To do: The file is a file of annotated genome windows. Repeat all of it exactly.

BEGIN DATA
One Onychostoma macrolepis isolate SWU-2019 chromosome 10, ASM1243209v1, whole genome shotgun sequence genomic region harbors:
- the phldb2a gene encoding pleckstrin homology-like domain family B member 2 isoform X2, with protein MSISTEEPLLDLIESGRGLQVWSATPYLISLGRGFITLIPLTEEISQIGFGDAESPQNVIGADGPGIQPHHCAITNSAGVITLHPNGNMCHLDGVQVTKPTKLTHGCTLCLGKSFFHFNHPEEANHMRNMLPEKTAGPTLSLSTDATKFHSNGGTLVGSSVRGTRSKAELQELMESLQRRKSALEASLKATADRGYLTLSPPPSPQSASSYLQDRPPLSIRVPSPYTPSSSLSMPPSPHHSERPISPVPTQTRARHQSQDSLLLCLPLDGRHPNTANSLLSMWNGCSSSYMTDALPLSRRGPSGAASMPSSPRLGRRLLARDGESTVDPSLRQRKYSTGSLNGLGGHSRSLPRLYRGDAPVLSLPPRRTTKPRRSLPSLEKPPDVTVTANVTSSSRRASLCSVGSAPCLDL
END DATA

One Onychostoma macrolepis isolate SWU-2019 chromosome 10, ASM1243209v1, whole genome shotgun sequence genomic region harbors:
- the phldb2a gene encoding pleckstrin homology-like domain family B member 2 isoform X2, with protein MSISTEEPLLDLIESGRGLQVWSATPYLISLGRGFITLIPLTEEISQIGFGDAESPQNVIGADGPGIQPHHCAITNSAGVITLHPNGNMCHLDGVQVTKPTKLTHGCTLCLGKSFFHFNHPEEANHMRNMLPEKTAGPTLSLSTDATKFHSNGGTLVGSSVRGTRSKAELQELMESLQRRKSALEASLKATADRGYLTLSPPPSPQSASSYLQDRPPLSIRVPSPYTPSSSLSMPPSPHHSERPISPVPTQTRARHQSQDSLLLCLPLDGRHPNTANSLLSMWNGCSSSYMTDALPLSRRGPSGAASMPSSPRLGRRLLARDGESTVDPSLRQRKYSTGSLNGLGGHSRSLPRLYRGDAPVLSLPPRRTTKPRRSLPSLEKPPDVTVTANVTSSSRRASLCSVGSAPCLDL